“Cadbury Bournvita has been associated with Jhalak Dikhhla Jaa for many years. Similarly, we have Maruti Suzuki which has come on-board as presenting sponsors or partners across multiple big ticket shows like 24 Season Two, India’s Got Talent and Bigg Boss,” states Nayak.

Taking seasonal breaks for format-based shows allows one to study consumer insights and refresh the format. Basu agrees that KBC too was a victim of audience fatigue and therefore took a hiatus. It will return on TV screens early next year. “There has to be a balance between the old and new formats,” says Kapoor of Ormax. “But advertisers feel comfortable sponsoring a known format that has worked and that is why bringing in newer formats is a little difficult.”

The long and short of it

In the content curation business, there is so much to learn that one needs to be on their toes every single day, identify the existing need gaps in the entertainment space and address them. After a show is launched, audience feedback plays an important role in developing content further.

“The thumb rule is: if the foundation is strong, it leaves room for experimentation making way for the show to be sustained for a longer duration,” Nayak asserts.

However, most of the shows launching these days are wrapping up very fast. Earlier broadcasters gave time for a show to work, but now due to pressure, impatience has crept in. Old shows are retained as they are still brand ambassadors for a channel.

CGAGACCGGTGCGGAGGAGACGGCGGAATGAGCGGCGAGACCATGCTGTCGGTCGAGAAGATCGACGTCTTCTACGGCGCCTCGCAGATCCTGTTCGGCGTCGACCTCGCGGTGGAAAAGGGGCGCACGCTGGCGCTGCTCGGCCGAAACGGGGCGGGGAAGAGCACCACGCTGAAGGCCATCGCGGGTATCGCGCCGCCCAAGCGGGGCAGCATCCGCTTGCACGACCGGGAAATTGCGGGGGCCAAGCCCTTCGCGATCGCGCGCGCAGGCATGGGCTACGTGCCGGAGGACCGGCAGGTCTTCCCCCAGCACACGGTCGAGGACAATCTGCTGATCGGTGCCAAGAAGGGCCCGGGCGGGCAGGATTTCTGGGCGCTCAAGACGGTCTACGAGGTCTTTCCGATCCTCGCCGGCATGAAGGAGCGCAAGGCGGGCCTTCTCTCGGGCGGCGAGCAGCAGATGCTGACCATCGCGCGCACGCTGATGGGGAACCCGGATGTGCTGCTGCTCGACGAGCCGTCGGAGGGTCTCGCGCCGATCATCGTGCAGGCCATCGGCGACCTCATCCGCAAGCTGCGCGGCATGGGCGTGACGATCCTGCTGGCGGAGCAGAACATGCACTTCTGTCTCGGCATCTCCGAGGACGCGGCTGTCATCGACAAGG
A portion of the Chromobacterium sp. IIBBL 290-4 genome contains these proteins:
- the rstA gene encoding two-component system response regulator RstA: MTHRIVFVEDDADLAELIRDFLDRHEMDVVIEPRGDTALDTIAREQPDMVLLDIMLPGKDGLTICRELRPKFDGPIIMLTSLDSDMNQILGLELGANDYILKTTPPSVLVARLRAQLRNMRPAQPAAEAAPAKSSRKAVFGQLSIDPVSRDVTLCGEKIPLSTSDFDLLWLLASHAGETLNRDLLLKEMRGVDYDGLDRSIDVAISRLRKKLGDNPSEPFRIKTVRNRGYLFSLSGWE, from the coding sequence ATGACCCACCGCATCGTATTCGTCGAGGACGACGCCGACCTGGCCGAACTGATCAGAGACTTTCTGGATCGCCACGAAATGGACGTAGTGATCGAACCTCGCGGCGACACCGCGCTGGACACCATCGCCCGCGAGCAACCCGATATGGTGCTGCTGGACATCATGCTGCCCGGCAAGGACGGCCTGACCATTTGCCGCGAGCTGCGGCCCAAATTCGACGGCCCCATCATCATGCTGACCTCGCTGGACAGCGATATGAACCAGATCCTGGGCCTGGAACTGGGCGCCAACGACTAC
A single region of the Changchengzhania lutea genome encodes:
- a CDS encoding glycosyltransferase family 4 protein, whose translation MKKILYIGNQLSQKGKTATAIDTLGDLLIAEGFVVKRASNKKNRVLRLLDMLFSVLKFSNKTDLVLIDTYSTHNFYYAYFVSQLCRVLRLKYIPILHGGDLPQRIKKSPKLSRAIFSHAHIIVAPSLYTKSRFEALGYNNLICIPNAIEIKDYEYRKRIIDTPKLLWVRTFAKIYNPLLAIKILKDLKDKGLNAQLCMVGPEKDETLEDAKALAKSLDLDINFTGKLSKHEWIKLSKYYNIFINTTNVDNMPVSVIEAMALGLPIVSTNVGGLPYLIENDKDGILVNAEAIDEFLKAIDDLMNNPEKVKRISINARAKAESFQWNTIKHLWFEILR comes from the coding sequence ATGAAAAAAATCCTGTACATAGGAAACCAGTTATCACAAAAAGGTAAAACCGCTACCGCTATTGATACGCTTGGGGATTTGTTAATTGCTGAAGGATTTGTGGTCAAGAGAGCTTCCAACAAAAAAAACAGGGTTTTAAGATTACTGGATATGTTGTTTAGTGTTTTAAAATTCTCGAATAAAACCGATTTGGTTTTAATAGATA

The biggest challenge, undoubtedly, is to sustain viewer interest. With many television channels and shows across genres, viewers today are spoilt for choice. As such, it becomes imperative for a channel to put together the best mix of concept, storyline and characterisation to pique audience interest levels on a daily basis.

If there is one thing people relate to in shows, it’s the character. Take Jethalal from Taarak…, Daya from CID or Akshara from Yeh Rishta…, where it is the characterisation that gets audiences hooked on. Another example is the recently concluded Balika Vadhu. In its eight-year journey, audiences cried, laughed and grew with child bride Anandi.

“Characterisation backed by a strong concept and engaging storyline allows us to not only retain existing viewers but at relevant dramatic highpoints also recruit newer audiences,” highlights Raj Nayak, CEO, Colors.

For a show like Taarak Mehta…, the fact that the show has a linear storyline appeals to audiences looking for light-hearted family entertainment. Also, the characters in the show are relatable. The show was based on a column that started in 1972-73 in the magazine Chitralekha. Asit Modi, founder and director, Neela Telefilms, says that a lot of changes had to be made when adapting it into a show as the system was different back then. But the common man related humour was kept intact which helped keep the show running for many years.

Sunjoy Waddhwa, CMD, Sphereorigins, producers of Balika Vadhu, reveals that a lot of time is spent on developing characters to drive stickiness. But storytelling needs to be good too. “Relatability can come in any way and once that sets in through the character, you can tell stories,” he says.